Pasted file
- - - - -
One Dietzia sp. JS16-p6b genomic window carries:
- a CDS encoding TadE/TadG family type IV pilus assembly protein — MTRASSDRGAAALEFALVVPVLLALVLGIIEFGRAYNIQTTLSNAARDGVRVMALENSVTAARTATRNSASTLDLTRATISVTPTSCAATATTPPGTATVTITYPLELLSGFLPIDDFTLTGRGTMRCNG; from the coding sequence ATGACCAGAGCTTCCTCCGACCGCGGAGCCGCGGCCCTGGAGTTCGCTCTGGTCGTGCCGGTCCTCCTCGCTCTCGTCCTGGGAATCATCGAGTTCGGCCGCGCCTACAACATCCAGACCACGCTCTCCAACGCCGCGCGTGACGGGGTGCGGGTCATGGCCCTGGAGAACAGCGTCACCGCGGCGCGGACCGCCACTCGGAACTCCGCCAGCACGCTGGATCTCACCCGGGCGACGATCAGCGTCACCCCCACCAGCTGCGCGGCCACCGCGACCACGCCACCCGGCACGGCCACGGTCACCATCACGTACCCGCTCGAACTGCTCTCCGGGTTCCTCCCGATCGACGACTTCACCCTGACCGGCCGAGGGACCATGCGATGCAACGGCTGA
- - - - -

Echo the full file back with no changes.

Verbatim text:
One Dietzia sp. JS16-p6b genomic window carries:
- a CDS encoding TadE/TadG family type IV pilus assembly protein — MTRASSDRGAAALEFALVVPVLLALVLGIIEFGRAYNIQTTLSNAARDGVRVMALENSVTAARTATRNSASTLDLTRATISVTPTSCAATATTPPGTATVTITYPLELLSGFLPIDDFTLTGRGTMRCNG; from the coding sequence ATGACCAGAGCTTCCTCCGACCGCGGAGCCGCGGCCCTGGAGTTCGCTCTGGTCGTGCCGGTCCTCCTCGCTCTCGTCCTGGGAATCATCGAGTTCGGCCGCGCCTACAACATCCAGACCACGCTCTCCAACGCCGCGCGTGACGGGGTGCGGGTCATGGCCCTGGAGAACAGCGTCACCGCGGCGCGGACCGCCACTCGGAACTCCGCCAGCACGCTGGATCTCACCCGGGCGACGATCAGCGTCACCCCCACCAGCTGCGCGGCCACCGCGACCACGCCACCCGGCACGGCCACGGTCACCATCACGTACCCGCTCGAACTGCTCTCCGGGTTCCTCCCGATCGACGACTTCACCCTGACCGGCCGAGGGACCATGCGATGCAACGGCTGA